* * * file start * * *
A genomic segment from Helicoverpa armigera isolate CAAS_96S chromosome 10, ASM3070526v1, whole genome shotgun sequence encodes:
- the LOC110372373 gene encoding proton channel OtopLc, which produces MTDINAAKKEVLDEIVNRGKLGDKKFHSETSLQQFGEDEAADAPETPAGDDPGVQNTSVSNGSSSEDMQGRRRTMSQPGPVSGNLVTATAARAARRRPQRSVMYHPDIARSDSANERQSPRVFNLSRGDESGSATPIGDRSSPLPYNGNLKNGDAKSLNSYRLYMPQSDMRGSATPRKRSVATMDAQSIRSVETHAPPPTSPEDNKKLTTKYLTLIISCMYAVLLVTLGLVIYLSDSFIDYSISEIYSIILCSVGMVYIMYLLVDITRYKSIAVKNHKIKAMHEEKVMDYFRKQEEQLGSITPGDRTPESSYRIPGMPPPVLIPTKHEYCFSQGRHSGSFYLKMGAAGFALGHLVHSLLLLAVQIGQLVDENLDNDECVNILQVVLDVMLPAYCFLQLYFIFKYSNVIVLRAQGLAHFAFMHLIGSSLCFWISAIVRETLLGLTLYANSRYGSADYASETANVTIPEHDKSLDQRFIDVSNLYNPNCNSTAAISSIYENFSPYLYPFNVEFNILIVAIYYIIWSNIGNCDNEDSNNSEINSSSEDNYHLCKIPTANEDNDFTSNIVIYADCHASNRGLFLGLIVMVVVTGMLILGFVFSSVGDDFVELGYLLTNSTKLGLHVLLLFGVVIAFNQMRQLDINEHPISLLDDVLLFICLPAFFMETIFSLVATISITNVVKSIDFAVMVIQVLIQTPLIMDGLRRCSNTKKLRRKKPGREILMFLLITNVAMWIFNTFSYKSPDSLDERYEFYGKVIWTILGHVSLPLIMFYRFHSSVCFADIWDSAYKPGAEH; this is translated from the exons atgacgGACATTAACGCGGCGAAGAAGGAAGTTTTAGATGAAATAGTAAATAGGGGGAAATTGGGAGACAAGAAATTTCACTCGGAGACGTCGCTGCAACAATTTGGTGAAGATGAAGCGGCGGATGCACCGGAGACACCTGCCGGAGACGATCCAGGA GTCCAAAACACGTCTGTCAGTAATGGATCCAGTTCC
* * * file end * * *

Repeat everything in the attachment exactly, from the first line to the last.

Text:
A genomic segment from Helicoverpa armigera isolate CAAS_96S chromosome 10, ASM3070526v1, whole genome shotgun sequence encodes:
- the LOC110372373 gene encoding proton channel OtopLc, which produces MTDINAAKKEVLDEIVNRGKLGDKKFHSETSLQQFGEDEAADAPETPAGDDPGVQNTSVSNGSSSEDMQGRRRTMSQPGPVSGNLVTATAARAARRRPQRSVMYHPDIARSDSANERQSPRVFNLSRGDESGSATPIGDRSSPLPYNGNLKNGDAKSLNSYRLYMPQSDMRGSATPRKRSVATMDAQSIRSVETHAPPPTSPEDNKKLTTKYLTLIISCMYAVLLVTLGLVIYLSDSFIDYSISEIYSIILCSVGMVYIMYLLVDITRYKSIAVKNHKIKAMHEEKVMDYFRKQEEQLGSITPGDRTPESSYRIPGMPPPVLIPTKHEYCFSQGRHSGSFYLKMGAAGFALGHLVHSLLLLAVQIGQLVDENLDNDECVNILQVVLDVMLPAYCFLQLYFIFKYSNVIVLRAQGLAHFAFMHLIGSSLCFWISAIVRETLLGLTLYANSRYGSADYASETANVTIPEHDKSLDQRFIDVSNLYNPNCNSTAAISSIYENFSPYLYPFNVEFNILIVAIYYIIWSNIGNCDNEDSNNSEINSSSEDNYHLCKIPTANEDNDFTSNIVIYADCHASNRGLFLGLIVMVVVTGMLILGFVFSSVGDDFVELGYLLTNSTKLGLHVLLLFGVVIAFNQMRQLDINEHPISLLDDVLLFICLPAFFMETIFSLVATISITNVVKSIDFAVMVIQVLIQTPLIMDGLRRCSNTKKLRRKKPGREILMFLLITNVAMWIFNTFSYKSPDSLDERYEFYGKVIWTILGHVSLPLIMFYRFHSSVCFADIWDSAYKPGAEH; this is translated from the exons atgacgGACATTAACGCGGCGAAGAAGGAAGTTTTAGATGAAATAGTAAATAGGGGGAAATTGGGAGACAAGAAATTTCACTCGGAGACGTCGCTGCAACAATTTGGTGAAGATGAAGCGGCGGATGCACCGGAGACACCTGCCGGAGACGATCCAGGA GTCCAAAACACGTCTGTCAGTAATGGATCCAGTTCC